Many years ago fresh out of college and waiting tables, Paul got entered into his restaurant’s St. Patrick’s Day promotion and won a trip for two to Ireland. We were so excited even though it meant being on a tour bus with the other promotion winners for some of it. At different points along our journey around the island, the tour guide would stop the bus for “photo opps.” The group would file off and stand in pretty much the same spot to take the same exact picture.

Not me. I would wander down paths, climb up rocks, or lay down in the dirt if I saw a cool flower. The typical “postcard shot” never interested me because it felt superficial and forced. Because someone told me I “should” want that picture. I looked for something more interesting to connect me to the place and the moment. As Ellen Langer writes in her book Mindfulness, “By keeping free of mindsets, even for a moment, we may be open to see clearly and deeply.” 

Now, I can’t say I’m that good about ignoring “the shoulds” in other areas of my life. But I’m working on it in order to stay more connected to the present moment and not have my mind racing with what’s coming up in a few hours, days, weeks. Flopping is a great way to get out of my head and reconnect with my body.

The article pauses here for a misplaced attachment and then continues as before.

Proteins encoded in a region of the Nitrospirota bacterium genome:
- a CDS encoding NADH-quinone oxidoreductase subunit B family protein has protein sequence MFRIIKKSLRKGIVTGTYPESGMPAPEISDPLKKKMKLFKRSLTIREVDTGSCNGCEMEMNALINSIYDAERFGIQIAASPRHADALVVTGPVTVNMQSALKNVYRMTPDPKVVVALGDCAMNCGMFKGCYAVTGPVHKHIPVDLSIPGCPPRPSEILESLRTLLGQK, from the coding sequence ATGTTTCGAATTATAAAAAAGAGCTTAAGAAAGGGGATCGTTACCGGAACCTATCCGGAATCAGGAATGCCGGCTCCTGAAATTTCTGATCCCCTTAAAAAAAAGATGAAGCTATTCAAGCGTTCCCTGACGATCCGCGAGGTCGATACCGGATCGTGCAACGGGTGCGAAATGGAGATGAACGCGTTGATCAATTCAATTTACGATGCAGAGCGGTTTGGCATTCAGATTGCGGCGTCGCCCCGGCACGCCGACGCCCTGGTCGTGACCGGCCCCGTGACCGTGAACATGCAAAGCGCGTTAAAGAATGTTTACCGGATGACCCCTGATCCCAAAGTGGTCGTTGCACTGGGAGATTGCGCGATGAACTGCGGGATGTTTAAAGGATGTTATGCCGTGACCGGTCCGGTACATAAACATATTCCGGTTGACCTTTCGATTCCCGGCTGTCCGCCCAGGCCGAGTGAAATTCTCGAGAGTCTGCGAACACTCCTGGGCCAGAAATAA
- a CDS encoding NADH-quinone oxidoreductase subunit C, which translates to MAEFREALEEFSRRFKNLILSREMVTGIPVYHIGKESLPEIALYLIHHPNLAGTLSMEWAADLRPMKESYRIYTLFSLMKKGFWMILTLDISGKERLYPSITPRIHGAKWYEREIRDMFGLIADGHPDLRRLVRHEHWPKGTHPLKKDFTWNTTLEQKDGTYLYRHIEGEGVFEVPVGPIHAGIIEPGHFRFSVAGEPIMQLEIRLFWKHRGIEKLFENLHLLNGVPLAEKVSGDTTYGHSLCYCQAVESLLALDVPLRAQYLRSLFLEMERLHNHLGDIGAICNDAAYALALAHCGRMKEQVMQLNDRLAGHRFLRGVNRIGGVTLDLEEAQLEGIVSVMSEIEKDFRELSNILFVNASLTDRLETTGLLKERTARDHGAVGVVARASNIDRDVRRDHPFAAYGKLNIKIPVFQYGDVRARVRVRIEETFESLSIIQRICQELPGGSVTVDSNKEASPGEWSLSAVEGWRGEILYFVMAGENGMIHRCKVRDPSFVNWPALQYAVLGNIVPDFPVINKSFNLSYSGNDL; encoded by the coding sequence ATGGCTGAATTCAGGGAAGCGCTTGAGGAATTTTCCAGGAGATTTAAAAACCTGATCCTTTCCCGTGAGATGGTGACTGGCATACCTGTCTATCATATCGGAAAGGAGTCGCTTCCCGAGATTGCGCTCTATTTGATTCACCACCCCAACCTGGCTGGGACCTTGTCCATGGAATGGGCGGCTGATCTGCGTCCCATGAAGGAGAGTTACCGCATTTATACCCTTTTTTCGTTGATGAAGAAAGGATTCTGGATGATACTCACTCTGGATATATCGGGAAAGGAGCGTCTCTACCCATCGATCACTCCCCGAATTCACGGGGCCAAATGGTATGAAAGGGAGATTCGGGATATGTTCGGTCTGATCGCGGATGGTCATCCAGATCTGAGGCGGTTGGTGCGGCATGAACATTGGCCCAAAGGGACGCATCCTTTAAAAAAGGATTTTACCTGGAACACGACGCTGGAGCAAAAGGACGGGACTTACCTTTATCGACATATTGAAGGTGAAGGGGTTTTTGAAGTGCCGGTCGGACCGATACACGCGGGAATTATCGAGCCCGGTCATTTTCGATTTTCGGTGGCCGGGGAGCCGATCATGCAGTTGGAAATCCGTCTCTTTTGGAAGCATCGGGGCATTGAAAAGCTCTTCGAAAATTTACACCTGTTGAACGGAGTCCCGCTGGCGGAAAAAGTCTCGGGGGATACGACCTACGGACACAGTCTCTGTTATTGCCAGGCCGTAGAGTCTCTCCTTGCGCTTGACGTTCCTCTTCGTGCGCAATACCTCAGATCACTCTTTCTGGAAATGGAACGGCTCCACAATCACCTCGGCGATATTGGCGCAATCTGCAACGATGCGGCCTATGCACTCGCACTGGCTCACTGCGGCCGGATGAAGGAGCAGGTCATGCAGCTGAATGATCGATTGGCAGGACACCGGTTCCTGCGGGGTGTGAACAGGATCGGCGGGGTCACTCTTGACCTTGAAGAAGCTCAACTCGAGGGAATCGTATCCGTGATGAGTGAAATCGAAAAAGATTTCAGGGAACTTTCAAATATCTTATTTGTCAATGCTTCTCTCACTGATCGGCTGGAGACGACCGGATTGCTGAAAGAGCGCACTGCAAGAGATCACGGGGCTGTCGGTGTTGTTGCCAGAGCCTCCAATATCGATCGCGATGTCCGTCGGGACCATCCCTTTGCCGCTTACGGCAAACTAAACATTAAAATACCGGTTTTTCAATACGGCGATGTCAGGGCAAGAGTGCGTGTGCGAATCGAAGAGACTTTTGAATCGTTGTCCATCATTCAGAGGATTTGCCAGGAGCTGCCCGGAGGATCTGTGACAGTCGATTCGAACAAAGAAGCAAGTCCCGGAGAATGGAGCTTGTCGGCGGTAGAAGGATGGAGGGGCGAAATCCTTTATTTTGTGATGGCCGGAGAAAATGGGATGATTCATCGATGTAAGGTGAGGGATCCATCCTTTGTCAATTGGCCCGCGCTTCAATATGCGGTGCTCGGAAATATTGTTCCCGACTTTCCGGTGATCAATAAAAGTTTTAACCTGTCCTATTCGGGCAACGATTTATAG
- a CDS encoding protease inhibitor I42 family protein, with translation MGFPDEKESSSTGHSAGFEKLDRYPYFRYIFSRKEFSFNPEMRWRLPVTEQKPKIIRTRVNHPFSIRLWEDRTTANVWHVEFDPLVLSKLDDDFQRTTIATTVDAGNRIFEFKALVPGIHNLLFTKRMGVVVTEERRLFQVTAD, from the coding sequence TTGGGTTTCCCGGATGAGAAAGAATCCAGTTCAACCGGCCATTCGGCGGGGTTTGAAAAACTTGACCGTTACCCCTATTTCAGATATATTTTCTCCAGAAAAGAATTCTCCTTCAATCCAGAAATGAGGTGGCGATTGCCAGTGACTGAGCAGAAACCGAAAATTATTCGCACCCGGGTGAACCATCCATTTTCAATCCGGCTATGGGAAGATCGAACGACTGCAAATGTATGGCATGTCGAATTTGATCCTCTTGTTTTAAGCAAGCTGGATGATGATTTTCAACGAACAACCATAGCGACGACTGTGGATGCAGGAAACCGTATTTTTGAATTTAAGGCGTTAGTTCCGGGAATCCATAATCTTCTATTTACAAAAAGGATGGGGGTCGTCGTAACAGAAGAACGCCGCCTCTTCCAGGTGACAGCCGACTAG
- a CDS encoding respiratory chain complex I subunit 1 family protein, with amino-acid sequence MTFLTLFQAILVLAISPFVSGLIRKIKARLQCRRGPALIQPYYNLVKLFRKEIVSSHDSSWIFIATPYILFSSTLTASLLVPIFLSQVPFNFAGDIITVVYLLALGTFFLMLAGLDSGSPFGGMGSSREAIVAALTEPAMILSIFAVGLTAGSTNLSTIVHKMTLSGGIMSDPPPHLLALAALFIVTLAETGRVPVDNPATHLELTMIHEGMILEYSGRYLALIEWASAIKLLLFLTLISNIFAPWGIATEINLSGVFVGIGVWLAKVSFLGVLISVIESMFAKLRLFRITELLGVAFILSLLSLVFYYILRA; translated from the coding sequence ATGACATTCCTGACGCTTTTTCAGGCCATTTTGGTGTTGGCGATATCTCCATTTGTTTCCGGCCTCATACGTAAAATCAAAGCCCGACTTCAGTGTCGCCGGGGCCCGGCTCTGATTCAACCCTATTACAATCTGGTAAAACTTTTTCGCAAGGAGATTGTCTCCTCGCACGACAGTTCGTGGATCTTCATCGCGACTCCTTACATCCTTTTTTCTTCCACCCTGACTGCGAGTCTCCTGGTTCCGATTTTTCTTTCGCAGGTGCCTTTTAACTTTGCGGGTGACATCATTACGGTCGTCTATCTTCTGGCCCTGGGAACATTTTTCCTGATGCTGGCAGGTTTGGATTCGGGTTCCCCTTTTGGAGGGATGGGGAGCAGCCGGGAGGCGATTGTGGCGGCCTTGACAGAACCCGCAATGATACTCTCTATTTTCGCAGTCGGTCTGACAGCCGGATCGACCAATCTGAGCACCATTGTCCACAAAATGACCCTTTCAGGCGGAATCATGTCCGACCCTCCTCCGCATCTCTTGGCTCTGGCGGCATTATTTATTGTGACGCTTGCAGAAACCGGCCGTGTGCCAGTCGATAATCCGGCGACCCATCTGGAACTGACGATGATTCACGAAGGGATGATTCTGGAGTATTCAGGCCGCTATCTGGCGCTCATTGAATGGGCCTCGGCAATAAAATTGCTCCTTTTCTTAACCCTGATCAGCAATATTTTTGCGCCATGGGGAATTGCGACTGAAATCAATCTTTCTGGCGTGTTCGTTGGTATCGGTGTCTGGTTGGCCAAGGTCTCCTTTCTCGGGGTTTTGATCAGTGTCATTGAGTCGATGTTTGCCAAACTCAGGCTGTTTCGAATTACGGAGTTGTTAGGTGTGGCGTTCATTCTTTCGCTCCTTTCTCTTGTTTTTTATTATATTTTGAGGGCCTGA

It’s also a great way to connect with others. Find a friend or colleague and pass the flop ball back and forth on the back of your hands. Start standing close together and then move further apart. For added challenge, try passing two at a time. 

When playing, our authentic, childlike selves come to the service. We are more present with each other. As Plato once said, “You discover more about a person in an hour of play than a year of conversation.” From there, stronger connections can build. 

*Note - when you start passing with a friend, pay attention to if/when you apologize. When you’re learning a new skill and passing with a friend, there’s no reason to apologize for dropping. It’s part of the process of playing and everybody drops! We suggest saying “I’m awesome!” instead :)